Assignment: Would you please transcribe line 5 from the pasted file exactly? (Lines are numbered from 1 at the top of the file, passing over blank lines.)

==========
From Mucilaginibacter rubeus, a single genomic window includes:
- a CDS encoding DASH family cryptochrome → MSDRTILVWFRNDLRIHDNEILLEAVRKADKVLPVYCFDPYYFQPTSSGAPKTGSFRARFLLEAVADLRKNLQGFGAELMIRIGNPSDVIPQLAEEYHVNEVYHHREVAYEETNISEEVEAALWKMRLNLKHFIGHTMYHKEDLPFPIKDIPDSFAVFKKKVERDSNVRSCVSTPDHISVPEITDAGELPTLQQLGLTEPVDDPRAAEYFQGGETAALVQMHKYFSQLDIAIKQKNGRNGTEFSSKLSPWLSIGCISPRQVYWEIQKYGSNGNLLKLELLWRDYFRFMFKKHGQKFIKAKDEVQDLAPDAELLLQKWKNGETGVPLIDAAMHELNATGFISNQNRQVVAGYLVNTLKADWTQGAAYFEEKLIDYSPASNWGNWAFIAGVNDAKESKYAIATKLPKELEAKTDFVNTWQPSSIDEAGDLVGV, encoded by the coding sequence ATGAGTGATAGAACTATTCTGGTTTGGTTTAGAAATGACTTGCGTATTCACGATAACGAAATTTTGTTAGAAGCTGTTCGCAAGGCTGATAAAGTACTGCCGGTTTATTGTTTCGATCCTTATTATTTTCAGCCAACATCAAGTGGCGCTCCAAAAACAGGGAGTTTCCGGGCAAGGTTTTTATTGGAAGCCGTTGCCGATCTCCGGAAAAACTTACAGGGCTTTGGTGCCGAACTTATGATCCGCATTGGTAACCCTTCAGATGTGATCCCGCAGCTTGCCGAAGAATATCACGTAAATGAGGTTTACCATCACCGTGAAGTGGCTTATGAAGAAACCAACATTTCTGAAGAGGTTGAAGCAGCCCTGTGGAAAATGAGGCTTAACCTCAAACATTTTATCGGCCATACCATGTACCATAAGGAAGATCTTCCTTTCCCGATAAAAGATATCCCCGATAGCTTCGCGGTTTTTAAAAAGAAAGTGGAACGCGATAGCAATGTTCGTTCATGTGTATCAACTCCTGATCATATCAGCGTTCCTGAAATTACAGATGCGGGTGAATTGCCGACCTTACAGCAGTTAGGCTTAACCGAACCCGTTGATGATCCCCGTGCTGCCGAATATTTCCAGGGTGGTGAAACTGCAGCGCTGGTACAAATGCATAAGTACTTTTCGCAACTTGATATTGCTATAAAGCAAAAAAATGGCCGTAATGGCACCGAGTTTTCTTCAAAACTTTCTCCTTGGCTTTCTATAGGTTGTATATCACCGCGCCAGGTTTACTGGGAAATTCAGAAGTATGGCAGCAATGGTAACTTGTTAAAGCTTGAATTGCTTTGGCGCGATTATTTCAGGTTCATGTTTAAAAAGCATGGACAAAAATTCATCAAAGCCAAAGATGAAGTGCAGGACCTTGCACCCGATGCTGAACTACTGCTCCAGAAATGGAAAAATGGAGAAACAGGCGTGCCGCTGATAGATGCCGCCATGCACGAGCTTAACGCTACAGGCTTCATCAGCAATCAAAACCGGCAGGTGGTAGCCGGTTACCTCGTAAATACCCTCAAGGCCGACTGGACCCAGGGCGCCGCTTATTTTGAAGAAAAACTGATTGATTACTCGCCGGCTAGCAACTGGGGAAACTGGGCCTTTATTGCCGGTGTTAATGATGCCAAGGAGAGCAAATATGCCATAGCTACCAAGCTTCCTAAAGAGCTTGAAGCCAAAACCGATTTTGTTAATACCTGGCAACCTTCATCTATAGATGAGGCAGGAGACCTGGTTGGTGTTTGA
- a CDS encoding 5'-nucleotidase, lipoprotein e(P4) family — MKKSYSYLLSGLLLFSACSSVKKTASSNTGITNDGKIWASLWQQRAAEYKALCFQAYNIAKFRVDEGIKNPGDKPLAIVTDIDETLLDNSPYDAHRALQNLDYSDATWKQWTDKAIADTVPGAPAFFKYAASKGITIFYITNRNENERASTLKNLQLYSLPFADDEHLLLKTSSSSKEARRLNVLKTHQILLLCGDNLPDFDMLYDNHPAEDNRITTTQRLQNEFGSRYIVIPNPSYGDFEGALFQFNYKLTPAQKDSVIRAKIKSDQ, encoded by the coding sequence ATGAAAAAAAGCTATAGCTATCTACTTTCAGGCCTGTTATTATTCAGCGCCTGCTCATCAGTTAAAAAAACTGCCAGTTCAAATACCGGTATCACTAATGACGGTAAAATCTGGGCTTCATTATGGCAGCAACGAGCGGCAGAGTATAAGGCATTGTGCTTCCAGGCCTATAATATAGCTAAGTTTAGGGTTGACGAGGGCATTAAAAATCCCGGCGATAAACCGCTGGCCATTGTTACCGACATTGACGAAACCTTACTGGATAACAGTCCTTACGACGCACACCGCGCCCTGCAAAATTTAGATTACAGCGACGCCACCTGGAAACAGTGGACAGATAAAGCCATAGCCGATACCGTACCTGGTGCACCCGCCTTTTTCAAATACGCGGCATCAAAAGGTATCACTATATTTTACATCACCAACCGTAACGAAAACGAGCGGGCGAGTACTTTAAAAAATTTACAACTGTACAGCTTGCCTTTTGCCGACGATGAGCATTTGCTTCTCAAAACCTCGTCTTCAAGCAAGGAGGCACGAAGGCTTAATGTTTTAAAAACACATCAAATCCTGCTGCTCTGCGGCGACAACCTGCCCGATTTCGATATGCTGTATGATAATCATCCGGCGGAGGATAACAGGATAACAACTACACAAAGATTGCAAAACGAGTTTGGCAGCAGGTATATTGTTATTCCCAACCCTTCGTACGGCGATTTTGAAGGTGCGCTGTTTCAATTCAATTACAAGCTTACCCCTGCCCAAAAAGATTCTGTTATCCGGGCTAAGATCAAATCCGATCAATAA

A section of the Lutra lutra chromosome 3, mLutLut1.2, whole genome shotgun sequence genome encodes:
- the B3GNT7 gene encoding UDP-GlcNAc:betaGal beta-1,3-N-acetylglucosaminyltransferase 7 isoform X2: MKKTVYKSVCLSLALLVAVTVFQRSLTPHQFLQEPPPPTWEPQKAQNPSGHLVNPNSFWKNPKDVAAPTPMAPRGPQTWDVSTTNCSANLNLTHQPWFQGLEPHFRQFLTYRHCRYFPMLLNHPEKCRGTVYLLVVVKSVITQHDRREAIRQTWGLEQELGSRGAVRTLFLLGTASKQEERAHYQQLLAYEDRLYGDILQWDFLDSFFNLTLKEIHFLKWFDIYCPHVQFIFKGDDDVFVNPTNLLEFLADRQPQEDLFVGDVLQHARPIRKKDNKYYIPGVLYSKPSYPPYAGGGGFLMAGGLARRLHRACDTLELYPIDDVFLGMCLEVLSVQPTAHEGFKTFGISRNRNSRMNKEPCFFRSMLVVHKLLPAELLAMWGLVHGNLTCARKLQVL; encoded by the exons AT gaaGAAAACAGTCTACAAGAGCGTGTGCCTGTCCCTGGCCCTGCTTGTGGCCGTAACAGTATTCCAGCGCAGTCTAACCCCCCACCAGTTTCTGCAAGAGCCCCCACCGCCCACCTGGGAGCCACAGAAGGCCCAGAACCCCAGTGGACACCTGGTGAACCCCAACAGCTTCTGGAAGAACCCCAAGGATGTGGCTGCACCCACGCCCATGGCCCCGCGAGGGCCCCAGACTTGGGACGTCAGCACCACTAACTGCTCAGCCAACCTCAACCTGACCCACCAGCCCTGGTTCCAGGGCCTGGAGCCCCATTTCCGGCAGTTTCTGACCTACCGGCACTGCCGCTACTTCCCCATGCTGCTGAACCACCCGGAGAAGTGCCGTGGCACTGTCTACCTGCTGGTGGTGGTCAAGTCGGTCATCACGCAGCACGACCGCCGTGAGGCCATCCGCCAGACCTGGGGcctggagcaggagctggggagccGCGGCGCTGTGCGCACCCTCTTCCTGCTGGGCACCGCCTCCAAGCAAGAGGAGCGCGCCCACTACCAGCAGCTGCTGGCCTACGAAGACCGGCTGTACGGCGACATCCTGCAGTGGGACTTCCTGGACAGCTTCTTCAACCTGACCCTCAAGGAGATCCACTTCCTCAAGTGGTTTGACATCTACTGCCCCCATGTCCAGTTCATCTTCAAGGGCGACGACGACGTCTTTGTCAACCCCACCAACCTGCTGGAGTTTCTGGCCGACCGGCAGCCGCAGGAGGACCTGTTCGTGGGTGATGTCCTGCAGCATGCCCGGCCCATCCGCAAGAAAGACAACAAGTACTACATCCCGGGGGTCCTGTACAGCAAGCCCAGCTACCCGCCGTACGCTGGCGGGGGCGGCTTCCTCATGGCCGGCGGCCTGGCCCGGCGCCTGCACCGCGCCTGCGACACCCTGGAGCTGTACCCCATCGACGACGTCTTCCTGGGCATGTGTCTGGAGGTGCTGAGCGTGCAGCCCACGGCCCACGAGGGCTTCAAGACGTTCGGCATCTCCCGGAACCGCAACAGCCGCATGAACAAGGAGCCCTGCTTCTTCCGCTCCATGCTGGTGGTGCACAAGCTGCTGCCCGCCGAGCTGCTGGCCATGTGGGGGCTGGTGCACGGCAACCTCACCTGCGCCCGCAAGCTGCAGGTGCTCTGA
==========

- the B3GNT7 gene encoding UDP-GlcNAc:betaGal beta-1,3-N-acetylglucosaminyltransferase 7 isoform X2: MKKTVYKSVCLSLALLVAVTVFQRSLTPHQFLQEPPPPTWEPQKAQNPSGHLVNPNSFWKNPKDVAAPTPMAPRGPQTWDVSTTNCSANLNLTHQPWFQGLEPHFRQFLTYRHCRYFPMLLNHPEKCRGTVYLLVVVKSVITQHDRREAIRQTWGLEQELGSRGAVRTLFLLGTASKQEERAHYQQLLAYEDRLYGDILQWDFLDSFFNLTLKEIHFLKWFDIYCPHVQFIFKGDDDVFVNPTNLLEFLADRQPQEDLFVGDVLQHARPIRKKDNKYYIPGVLYSKPSYPPYAGGGGFLMAGGLARRLHRACDTLELYPIDDVFLGMCLEVLSVQPTAHEGFKTFGISRNRNSRMNKEPCFFRSMLVVHKLLPAELLAMWGLVHGNLTCARKLQVL; encoded by the exons AT gaaGAAAACAGTCTACAAGAGCGTGTGCCTGTCCCTGGCCCTGCTTGTGGCCGTAACAGTATTCCAGCGCAGTCTAACCCCCCACCAGTTTCTGCAAGAGCCCCCACCGCCCACCTGGGAGCCACAGAAGGCCCAGAACCCCAGTGGACACCTGGTGAACCCCAACAGCTTCTGGAAGAACCCCAAGGATGTGGCTGCACCCACGCCCATGGCCCCGCGAGGGCCCCAGACTTGGGACGTCAGCACCACTAACTGCTCAGCCAACCTCAACCTGACCCACCAGCCCTGGTTCCAGGGCCTGGAGCCCCATTTCCGGCAGTTTCTGACCTACCGGCACTGCCGCTACTTCCCCATGCTGCTGAACCACCCGGAGAAGTGCCGTGGCACTGTCTACCTGCTGGTGGTGGTCAAGTCGGTCATCACGCAGCACGACCGCCGTGAGGCCATCCGCCAGACCTGGGGcctggagcaggagctggggagccGCGGCGCTGTGCGCACCCTCTTCCTGCTGGGCACCGCCTCCAAGCAAGAGGAGCGCGCCCACTACCAGCAGCTGCTGGCCTACGAAGACCGGCTGTACGGCGACATCCTGCAGTGGGACTTCCTGGACAGCTTCTTCAACCTGACCCTCAAGGAGATCCACTTCCTCAAGTGGTTTGACATCTACTGCCCCCATGTCCAGTTCATCTTCAAGGGCGACGACGACGTCTTTGTCAACCCCACCAACCTGCTGGAGTTTCTGGCCGACCGGCAGCCGCAGGAGGACCTGTTCGTGGGTGATGTCCTGCAGCATGCCCGGCCCATCCGCAAGAAAGACAACAAGTACTACATCCCGGGGGTCCTGTACAGCAAGCCCAGCTACCCGCCGTACGCTGGCGGGGGCGGCTTCCTCATGGCCGGCGGCCTGGCCCGGCGCCTGCACCGCGCCTGCGACACCCTGGAGCTGTACCCCATCGACGACGTCTTCCTGGGCATGTGTCTGGAGGTGCTGAGCGTGCAGCCCACGGCCCACGAGGGCTTCAAGACGTTCGGCATCTCCCGGAACCGCAACAGCCGCATGAACAAGGAGCCCTGCTTCTTCCGCTCCATGCTGGTGGTGCACAAGCTGCTGCCCGCCGAGCTGCTGGCCATGTGGGGGCTGGTGCACGGCAACCTCACCTGCGCCCGCAAGCTGCAGGTGCTCTGA